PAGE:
Ever since the late 1970s, scientists have known of a similar polar vortex on Earth's nearest neighbour. For six months now, ESA’s Venus Express has been studying this enigmatic atmospheric structure.
NASA's Pioneer Venus spacecraft discovered the north polar vortex over 25 years ago. It is perhaps the most puzzling vortex to be found in the Solar System because it has two 'eyes'.
When Venus Express arrived in orbit around Venus in April 2006, one of the top priorities was to discover whether the South pole possessed a similar double-vortex. It did.
Polar vortices represent a key element in the planet's atmospheric dynamics but they are not hurricanes. "Hurricanes are caused by moist air rising into the atmosphere," says Pierre Drossart, Observatoire de Paris, France. In addition, they require the Coriolis force – the interplay between the circulation of the atmosphere and the rotation of the planet – to whip them up. But the Coriolis force is inefficient for driving vortices at the poles and on Venus it is virtually non-existent anyway because of the planet’s slow rotation: the planet rotates just once every 243 Earth days.
Instead, a polar vortex is created by an area of low air pressure that sits at the rotation pole of a planet. This causes air to spiral down from higher in the atmosphere. Polar vortices are common structures and can be found at the poles of any planet with an atmosphere, even Earth.
What sets Venus apart is the double-lobed structure of the vortices. "This double structure is not well understood at present," says Drossart, who is the co-Principal Investigator on Venus Express’s Visible and Infrared Thermal Imaging Spectrometer (VIRTIS).
To help understand the vortex, every time Venus Express draws within range, its instruments target a polar region. Collecting as much information as possible is vital because of the rapid variability of the vortices. By watching them change, scientists can see how they behave, and this can give them vital clues as to the way the whole atmosphere circulates.
At the same time, data on the Saturn polar vortex will continue to be collected by Cassini. In addition to his work with Venus Express, Drossart is also part of the team that controls the Visual Infrared Mapping Spectrometer (VIMS) on Cassini.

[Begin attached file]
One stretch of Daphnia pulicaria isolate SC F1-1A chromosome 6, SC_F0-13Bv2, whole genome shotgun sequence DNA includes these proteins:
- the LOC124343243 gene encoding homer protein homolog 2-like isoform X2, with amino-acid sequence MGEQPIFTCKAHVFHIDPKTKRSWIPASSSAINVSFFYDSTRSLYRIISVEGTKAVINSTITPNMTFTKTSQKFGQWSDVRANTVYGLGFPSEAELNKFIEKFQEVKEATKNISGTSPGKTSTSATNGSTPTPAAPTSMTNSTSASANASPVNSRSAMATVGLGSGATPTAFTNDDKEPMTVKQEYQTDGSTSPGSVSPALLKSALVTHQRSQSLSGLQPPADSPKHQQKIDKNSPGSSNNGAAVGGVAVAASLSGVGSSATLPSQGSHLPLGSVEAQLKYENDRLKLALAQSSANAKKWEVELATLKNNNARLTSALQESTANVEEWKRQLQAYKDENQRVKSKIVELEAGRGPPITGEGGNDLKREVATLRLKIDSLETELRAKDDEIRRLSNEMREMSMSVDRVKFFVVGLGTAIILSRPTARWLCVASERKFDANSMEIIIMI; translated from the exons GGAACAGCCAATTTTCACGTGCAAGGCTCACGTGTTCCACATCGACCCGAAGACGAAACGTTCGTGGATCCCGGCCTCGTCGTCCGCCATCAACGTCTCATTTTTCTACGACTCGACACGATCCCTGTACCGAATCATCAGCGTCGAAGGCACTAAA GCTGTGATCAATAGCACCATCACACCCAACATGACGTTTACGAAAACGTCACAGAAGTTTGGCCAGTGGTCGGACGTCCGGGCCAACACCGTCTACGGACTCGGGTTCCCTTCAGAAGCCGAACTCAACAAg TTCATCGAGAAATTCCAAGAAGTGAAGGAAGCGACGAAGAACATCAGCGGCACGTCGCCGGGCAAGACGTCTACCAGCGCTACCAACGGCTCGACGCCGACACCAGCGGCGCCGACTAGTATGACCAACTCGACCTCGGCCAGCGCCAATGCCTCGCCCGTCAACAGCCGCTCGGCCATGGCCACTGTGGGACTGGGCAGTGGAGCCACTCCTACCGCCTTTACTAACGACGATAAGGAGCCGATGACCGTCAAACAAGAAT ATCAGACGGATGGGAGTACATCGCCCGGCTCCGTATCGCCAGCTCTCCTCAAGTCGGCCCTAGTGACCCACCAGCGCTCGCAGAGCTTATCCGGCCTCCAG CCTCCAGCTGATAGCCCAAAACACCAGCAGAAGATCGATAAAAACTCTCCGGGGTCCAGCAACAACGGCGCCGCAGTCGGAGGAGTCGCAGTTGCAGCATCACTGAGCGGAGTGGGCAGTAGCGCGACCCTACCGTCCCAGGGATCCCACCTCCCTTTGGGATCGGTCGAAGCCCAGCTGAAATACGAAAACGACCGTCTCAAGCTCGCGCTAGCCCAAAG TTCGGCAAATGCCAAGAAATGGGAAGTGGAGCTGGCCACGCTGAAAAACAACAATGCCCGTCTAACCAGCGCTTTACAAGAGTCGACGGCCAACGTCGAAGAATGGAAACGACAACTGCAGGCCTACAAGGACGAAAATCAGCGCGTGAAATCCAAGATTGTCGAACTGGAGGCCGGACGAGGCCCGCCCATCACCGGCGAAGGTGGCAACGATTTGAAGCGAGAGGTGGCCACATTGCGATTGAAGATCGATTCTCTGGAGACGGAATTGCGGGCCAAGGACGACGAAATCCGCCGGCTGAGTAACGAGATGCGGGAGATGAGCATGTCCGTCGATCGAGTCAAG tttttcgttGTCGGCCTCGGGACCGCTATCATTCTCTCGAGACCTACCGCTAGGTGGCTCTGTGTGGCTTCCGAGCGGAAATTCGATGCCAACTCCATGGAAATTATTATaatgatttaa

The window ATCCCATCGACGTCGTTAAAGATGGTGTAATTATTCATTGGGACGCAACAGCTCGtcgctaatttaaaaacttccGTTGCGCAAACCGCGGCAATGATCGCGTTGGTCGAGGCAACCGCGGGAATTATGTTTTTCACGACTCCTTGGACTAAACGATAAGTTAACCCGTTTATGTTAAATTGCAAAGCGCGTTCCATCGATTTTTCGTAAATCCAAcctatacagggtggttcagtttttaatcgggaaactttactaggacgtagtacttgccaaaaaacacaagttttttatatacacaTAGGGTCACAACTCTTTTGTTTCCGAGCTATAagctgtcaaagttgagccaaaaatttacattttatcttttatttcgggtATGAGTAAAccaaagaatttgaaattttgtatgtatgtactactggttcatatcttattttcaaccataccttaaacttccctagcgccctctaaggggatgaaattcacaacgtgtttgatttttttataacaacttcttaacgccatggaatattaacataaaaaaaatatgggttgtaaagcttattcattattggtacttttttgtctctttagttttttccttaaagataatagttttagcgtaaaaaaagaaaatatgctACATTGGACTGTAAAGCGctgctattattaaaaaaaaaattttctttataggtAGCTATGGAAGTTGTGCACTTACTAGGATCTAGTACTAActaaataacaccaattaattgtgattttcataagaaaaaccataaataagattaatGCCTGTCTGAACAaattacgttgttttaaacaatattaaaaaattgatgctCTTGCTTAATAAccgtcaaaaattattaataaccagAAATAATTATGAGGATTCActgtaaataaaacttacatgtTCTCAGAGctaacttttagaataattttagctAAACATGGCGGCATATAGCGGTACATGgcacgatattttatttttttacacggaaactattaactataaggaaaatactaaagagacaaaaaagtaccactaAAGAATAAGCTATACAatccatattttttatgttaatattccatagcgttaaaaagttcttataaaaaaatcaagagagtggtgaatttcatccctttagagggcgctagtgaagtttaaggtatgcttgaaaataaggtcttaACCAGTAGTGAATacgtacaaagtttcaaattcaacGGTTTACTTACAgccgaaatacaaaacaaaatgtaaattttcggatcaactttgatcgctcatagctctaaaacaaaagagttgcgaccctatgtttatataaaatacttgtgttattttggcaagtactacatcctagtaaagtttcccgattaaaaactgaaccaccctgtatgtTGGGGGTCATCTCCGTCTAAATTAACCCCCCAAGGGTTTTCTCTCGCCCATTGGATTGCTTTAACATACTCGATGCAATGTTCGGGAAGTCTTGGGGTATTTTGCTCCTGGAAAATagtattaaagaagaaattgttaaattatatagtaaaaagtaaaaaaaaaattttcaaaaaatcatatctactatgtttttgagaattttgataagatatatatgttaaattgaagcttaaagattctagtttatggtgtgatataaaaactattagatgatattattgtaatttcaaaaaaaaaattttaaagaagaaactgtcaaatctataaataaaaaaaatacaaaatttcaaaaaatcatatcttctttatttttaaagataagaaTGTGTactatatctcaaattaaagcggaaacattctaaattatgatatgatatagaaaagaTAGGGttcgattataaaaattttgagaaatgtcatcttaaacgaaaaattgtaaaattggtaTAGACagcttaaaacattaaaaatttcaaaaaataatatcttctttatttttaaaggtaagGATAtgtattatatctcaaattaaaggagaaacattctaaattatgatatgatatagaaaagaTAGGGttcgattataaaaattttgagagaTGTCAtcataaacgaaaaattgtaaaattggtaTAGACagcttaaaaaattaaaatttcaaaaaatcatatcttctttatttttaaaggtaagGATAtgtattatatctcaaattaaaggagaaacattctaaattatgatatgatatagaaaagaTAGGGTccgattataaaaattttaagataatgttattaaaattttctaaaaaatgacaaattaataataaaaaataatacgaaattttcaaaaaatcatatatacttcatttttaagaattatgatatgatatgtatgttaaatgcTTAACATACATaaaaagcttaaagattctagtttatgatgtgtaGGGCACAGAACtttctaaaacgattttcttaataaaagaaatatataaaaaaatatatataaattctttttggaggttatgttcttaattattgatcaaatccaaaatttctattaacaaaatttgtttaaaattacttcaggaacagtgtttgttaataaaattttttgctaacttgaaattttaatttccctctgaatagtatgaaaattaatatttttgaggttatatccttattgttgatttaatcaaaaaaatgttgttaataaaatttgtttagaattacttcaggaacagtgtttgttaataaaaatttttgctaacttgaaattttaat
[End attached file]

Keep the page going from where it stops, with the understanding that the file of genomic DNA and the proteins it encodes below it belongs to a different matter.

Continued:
The VIMS team will use their instrument to peer down into the heart of Saturn's polar vortex. By using infrared wavelengths, they can see through the clouds that normally block the view. "We will see down to more than 100 kilometres below the visible cloud tops," says Drossart.
Such observations will allow the scientists to build a picture of the three-dimensional structure of each polar vortex. With these in hand, they can make detailed comparisons of the vortices on Venus with those on Saturn and other worlds. The similarities and differences between the polar vortices should then give vital clues to the differences between the various planetary atmospheres that planetary scientists see throughout our Solar System.
Such studies are called comparative planetology. By studying Earth-like phenomena on other planets, we can better understand the Earth.
Jean-Pierre Lebreton | alfa
Astronomers release most complete ultraviolet-light survey of nearby galaxies
18.05.2018 | NASA/Goddard Space Flight Center
A quantum entanglement between two physically separated ultra-cold atomic clouds
17.05.2018 | University of the Basque Country
So-called quantum many-body scars allow quantum systems to stay out of equilibrium much longer, explaining experiment | Study published in Nature Physics
Recently, researchers from Harvard and MIT succeeded in trapping a record 53 atoms and individually controlling their quantum state, realizing what is called a...
The historic first detection of gravitational waves from colliding black holes far outside our galaxy opened a new window to understanding the universe. A...
A team led by Austrian experimental physicist Rainer Blatt has succeeded in characterizing the quantum entanglement of two spatially separated atoms by observing their light emission. This fundamental demonstration could lead to the development of highly sensitive optical gradiometers for the precise measurement of the gravitational field or the earth's magnetic field.
The age of quantum technology has long been heralded. Decades of research into the quantum world have led to the development of methods that make it possible...
Cardiovascular tissue engineering aims to treat heart disease with prostheses that grow and regenerate. Now, researchers from the University of Zurich, the Technical University Eindhoven and the Charité Berlin have successfully implanted regenerative heart valves, designed with the aid of computer simulations, into sheep for the first time.
Producing living tissue or organs based on human cells is one of the main research fields in regenerative medicine. Tissue engineering, which involves growing...
A team of scientists of the Max Planck Institute for the Structure and Dynamics of Matter (MPSD) at the Center for Free-Electron Laser Science in Hamburg investigated optically-induced superconductivity in the alkali-doped fulleride K3C60under high external pressures. This study allowed, on one hand, to uniquely assess the nature of the transient state as a superconducting phase. In addition, it unveiled the possibility to induce superconductivity in K3C60 at temperatures far above the -170 degrees Celsius hypothesized previously, and rather all the way to room temperature. The paper by Cantaluppi et al has been published in Nature Physics.
Unlike ordinary metals, superconductors have the unique capability of transporting electrical currents without any loss. Nowadays, their technological...
02.05.2018 | Event News
13.04.2018 | Event News
12.04.2018 | Event News
18.05.2018 | Power and Electrical Engineering
18.05.2018 | Information Technology
18.05.2018 | Information Technology